In a memorable display of bipartisanship, and frankly courage, 10 U.S. House Republicans parted with their caucus’ vast majority and voted Wednesday to impeach President Donald Trump.
Significantly, two of them were from Washington state: Reps. Jaime Herrera Beutler, R-Battle Ground, and Dan Newhouse, R-Sunnyside. They will face criticism in their more conservative districts. Nevertheless, they chose to “choose truth” and “rise to the occasion.” Those are their words, respectively.
They joined Washington’s seven Democrats in the vote that charged the president with incitement of insurrection. The House voted 232-197 (the latter all Republicans) under the protection of the National Guard, stationed throughout the Capitol.
That leaves Rep. Cathy McMorris Rodgers, R-Spokane, as the outlier in our state.
The sober task ahead is necessary, though it will not remove Trump from power before President-elect Joe Biden’s inauguration Jan. 20. The Senate, soon to be in control of the Democrats, will likely take up the matter later.
Wednesday’s vote was nothing to celebrate as it was provoked by a stunning, deadly attack on the Capitol with the intention of disrupting Congress’ duty to certify the election. The impeachment’s focus is Trump’s incitement of the crowd, which beat police officers, one to death, chanted “Hang Mike Pence” and tried to hunt down congressional leaders.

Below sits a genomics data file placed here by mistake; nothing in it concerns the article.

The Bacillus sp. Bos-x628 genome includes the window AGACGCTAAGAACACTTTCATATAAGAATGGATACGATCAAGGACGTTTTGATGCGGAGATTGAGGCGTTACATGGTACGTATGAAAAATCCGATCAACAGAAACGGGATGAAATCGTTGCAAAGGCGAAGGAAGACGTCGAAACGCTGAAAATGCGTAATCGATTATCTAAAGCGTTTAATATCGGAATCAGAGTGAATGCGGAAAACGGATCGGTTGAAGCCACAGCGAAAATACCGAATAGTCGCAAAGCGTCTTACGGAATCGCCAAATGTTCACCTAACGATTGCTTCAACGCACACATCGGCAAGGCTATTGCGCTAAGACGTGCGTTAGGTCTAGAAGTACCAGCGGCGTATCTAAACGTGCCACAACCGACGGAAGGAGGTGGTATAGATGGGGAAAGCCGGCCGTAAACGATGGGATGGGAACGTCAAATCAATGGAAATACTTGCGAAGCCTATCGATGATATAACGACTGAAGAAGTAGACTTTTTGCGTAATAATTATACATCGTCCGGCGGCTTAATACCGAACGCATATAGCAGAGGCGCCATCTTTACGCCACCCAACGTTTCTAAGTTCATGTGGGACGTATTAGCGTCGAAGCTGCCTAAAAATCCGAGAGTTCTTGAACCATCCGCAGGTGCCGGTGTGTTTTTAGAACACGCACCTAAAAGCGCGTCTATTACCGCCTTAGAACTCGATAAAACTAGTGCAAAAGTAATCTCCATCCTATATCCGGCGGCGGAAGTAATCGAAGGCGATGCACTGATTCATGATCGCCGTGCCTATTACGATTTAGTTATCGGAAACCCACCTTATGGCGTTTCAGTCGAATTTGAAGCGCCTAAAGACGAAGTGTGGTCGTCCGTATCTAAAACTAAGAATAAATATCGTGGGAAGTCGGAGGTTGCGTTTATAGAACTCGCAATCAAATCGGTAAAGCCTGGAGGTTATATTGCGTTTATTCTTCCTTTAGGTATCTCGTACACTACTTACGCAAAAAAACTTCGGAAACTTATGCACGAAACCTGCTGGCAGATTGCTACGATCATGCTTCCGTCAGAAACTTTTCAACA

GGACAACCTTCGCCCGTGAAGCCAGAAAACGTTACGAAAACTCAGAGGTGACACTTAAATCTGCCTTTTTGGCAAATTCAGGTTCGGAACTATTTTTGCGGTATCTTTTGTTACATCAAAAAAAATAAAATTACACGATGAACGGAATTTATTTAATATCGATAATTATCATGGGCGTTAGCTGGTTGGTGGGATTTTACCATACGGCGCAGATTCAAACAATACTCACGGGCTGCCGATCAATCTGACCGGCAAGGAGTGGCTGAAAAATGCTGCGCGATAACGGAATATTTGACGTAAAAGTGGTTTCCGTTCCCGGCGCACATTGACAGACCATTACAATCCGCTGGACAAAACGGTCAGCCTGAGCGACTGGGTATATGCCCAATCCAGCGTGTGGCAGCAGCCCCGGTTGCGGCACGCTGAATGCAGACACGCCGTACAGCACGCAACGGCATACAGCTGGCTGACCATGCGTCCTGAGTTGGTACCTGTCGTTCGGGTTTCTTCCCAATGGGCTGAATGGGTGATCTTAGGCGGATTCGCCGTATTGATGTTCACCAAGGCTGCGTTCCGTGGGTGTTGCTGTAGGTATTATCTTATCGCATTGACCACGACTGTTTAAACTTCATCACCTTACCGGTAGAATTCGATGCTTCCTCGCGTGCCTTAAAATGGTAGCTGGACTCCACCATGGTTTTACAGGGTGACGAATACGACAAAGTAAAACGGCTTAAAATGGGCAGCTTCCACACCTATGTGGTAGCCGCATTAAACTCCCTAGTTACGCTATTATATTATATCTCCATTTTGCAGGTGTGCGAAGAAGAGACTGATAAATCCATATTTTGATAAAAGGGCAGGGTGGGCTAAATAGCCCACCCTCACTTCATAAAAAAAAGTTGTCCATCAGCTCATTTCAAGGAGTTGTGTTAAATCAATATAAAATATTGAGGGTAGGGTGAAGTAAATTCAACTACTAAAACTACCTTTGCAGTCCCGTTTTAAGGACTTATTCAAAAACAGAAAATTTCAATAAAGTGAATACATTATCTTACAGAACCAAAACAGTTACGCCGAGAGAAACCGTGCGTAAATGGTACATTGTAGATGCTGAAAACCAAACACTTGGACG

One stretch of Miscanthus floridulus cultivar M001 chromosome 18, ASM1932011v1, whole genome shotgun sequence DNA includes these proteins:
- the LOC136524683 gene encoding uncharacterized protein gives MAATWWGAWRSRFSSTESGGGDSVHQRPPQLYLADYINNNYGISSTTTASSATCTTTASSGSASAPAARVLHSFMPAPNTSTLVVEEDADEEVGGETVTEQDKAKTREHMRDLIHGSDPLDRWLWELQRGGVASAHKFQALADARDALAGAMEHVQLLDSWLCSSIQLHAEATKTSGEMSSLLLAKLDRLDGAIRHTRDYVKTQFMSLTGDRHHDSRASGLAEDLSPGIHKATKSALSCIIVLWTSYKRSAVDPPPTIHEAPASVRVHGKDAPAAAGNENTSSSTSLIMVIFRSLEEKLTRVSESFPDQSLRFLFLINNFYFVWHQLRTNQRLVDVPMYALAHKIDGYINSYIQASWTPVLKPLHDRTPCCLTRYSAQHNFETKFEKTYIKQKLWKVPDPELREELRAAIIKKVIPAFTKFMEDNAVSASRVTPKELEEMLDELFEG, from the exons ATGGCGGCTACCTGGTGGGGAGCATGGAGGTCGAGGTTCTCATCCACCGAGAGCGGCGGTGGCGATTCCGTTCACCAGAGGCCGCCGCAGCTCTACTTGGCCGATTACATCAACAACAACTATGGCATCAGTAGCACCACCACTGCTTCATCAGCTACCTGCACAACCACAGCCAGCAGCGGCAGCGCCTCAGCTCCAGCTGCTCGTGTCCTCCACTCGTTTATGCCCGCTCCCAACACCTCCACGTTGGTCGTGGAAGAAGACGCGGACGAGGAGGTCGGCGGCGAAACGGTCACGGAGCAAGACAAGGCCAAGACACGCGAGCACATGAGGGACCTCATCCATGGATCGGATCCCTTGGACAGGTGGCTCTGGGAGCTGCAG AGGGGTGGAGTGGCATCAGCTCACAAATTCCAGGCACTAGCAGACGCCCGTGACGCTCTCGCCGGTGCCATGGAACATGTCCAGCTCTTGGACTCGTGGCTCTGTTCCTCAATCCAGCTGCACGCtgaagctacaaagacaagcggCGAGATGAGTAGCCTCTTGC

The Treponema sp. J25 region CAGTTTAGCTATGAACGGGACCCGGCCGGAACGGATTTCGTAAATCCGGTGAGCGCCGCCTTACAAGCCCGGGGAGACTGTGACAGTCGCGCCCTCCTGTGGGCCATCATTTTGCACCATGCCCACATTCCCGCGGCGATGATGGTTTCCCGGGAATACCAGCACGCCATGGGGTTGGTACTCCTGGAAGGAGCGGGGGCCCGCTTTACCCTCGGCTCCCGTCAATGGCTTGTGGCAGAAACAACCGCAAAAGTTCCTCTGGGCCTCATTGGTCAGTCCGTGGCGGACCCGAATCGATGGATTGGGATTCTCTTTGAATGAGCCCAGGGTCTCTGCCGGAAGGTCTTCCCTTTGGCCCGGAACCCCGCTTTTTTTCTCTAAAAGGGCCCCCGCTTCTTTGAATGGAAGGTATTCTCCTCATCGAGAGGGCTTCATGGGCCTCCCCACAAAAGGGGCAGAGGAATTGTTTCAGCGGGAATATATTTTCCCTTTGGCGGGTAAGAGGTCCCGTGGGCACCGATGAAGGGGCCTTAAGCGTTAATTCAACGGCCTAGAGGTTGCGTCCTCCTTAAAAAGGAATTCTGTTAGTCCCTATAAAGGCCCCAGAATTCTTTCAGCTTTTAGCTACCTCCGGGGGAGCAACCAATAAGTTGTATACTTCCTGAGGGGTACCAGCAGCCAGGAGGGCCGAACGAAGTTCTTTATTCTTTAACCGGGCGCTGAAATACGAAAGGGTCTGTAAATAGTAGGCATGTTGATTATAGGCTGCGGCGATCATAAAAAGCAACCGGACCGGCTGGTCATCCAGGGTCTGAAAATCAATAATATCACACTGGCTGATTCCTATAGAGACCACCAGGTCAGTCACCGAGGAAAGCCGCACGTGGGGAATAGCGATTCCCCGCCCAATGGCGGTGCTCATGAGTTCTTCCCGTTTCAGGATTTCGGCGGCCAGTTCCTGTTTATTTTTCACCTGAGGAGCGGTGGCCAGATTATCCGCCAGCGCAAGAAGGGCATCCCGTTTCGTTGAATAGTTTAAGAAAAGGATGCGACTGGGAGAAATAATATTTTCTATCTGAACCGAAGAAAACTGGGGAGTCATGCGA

As House Speaker Nancy Pelosi said when she signed the impeachment document, she did so sadly and with a “broken heart.”
Newhouse shared that burden as he announced his vote with a “heavy heart.”
“This is a pivotal and solemn moment in our country’s history. I wholeheartedly believe our nation — and the system of government it was founded upon — may well be in jeopardy if we do not rise to this occasion. This is not a decision I take lightly,” his statement read.
Significantly, Newhouse, Washington’s former agriculture director, acknowledged he and too many Republicans did not speak up sooner about the president’s words and actions.
Because the president acted against his oath of office, Herrera Beutler said, she had decided she would vote to impeach him a day before the vote. She rejected the argument of some of her GOP colleagues that impeachment would only further inflame the country.
” … I am also a Republican voter. I believe in our Constitution, individual liberty, free markets, charity, life, justice, peace and this exceptional country,” her statement read. “I see that my own party will be best served when those among us choose truth.”
Choosing truth. Rising to the occasion. That is leadership.
Correction: This post, originally published Jan. 13, 2021, was updated Jan. 14, 2021, to correctly attribute partial quotes in the second paragraph.